Or, an excursion into one of the murkier recesses of my iPod.
There’s something uniquely satisfying about a really good piece of pop music – and I mean pop, as opposed to rock, meaning music that seems to be relatively lightweight, that on the surface is essentially disposable. Done well, a good pop song can hook itself into your brain; once it’s in there, you’ll never be rid of it, however hard you try to flush it out of your memory. And “flush” is often the operative word; there’s an awful lot of crap out there, and an awful lot of guilty pleasures.
This is neither. The song is a French classic – ‘Désenchantée’, sung by Mylène Farmer (who also wrote the lyrics; the music is by Laurent Boutonnat). Musically, it’s several steps above most of Ms. Farmer’s output, which tends towards the cheesy end of the europop spectrum – it’s got a strong melody and an infuriatingly catchy chorus – but it’s the lyrics that make this so intriguing. It’s a strong, upbeat Eurodisco song with a really, really bleak lyric – existential nihilism set to a dance beat, reinforced rather than mitigated by Farmer’s expressionless, clear, somewhat wan vocals. Ms. Farmer’s lyrics paint a world in which there’s neither comfort nor purpose, and suggest that the defining feature of her generation is a state of disenchantment:
Si je dois tomber de haut,
Que ma chute soit lente.
Je n’ai trouvé de repos
Que dans l’indifférence.
Pourtant, je voudrais retrouver l’innocence,
Mais rien n’a de sens,
Et rien ne va.
The chorus is even happier:
Tout est chaos
Tous mes idéaux:
Des mots abimés.
Je cherche une âme qui
Pourra m’aider – je suis
D’une génération désenchantée,
Grim, yes, but it’s also the biggest-selling single ever by a solo female in France. The video, directed by Boutonnat, is equally fascinating – it’s a full-on nine-minute costume prison drama, starring Ms. Farmer as a concentration camp prisoner who leads her fellow inmates in a rebellion against the guards, with an ending that manages to be bleaker even than the song’s lyrics:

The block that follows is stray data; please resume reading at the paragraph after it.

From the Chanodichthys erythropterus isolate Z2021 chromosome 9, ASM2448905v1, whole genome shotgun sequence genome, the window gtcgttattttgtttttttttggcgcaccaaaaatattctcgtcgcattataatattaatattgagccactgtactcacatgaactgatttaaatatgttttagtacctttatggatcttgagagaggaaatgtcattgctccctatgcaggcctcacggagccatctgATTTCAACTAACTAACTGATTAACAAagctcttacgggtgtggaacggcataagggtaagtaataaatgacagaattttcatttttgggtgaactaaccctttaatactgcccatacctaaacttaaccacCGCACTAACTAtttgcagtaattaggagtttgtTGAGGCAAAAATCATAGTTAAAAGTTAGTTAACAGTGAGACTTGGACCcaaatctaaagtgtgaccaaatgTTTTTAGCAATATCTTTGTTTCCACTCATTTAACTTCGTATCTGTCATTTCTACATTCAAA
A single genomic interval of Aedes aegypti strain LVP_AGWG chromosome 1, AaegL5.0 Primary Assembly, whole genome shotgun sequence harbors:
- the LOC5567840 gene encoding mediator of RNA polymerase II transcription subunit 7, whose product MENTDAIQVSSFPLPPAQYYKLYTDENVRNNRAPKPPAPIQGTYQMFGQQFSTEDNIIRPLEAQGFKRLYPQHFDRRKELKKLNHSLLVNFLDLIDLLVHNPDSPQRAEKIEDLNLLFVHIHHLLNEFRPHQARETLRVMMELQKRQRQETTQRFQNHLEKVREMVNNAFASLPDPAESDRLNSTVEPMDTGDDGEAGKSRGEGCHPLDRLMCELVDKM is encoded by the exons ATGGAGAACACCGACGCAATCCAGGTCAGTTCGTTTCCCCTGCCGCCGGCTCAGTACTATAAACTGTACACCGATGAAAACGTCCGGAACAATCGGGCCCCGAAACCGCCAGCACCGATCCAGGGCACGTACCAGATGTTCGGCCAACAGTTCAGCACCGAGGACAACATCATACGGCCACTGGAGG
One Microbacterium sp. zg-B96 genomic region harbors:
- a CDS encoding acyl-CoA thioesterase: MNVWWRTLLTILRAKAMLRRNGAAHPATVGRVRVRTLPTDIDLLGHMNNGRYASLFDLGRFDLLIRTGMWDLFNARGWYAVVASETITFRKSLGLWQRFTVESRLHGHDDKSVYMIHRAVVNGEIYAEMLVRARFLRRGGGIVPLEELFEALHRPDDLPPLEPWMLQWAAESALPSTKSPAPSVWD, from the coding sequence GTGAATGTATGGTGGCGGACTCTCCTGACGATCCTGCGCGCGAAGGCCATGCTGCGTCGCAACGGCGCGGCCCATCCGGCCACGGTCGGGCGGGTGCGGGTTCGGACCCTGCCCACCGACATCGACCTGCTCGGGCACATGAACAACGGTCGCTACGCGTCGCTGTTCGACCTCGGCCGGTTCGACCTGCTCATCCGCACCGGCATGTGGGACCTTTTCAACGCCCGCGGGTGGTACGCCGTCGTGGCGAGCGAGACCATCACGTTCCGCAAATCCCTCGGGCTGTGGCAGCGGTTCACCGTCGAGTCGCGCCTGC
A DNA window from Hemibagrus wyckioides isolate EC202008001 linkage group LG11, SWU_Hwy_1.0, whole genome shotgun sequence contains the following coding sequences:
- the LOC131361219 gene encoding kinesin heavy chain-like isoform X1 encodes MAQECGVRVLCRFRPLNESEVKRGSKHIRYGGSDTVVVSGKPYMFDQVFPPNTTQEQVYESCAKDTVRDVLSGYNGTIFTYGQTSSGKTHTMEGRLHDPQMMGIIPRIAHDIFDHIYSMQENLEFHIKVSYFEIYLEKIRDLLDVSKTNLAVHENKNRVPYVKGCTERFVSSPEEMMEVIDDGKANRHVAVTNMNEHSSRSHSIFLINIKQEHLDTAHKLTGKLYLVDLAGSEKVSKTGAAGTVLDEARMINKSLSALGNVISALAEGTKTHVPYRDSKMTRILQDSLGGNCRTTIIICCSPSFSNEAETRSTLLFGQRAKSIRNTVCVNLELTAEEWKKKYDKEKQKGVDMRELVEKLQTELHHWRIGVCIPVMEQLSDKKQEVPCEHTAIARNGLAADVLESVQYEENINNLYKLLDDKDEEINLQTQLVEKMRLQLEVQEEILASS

It’s got it all. Guns! Violence! A kid with a machine gun! Grimy make-up! Gruel! Bugs! Bugs in the gruel! And – oh yes – a whopper of a miserable ending. Farmer leads the inmates in a rebellion. Chaos ensues, and a band of inmates overpower the guards and force their way out of the prison camp, and run over the crest of a hill outside the camp walls… to discover that they’re in the middle of a remote plain, with no civilisation in sight, miles from anywhere, in the snow, and that they’ll probably die of starvation or exposure before they reach safety. Farmer stops for a moment, then starts to walk, and the prisoners follow.
There’s often something a bit ridiculous about pop stars trying to make Big Statements (see, for example, Bono’s entire career). That’s certainly, elsewhere, a criticism you can level at Mylène Farmer herself (she’s sort of the French Madonna, prone to lyrical and visual imagery that generate shock more or less for the sake of it). But this, more than anything else she’s done, works. It seems to sum up a sense of political malaise that had been creeping across much of western Europe since at least the late 1970s (and which is, I think, even more pronounced today, on both sides of the Channel), it’s weary rather than angry, and it manages to deliver a relatively bitter pill in the form of an irresistably catchy throwaway pop song – which, in itself, could be taken as a comment on the culture that produced it. It’s a very, very easy song to over-analyse (and I’ll stop in a minute), because it’s an essentially contradictory piece of writing. It says something depressing, and it’s fun. More than that – it’s disposable pop, but it’s lasted. I first heard this in France in 1991. 19 years later, I’m still listening to it.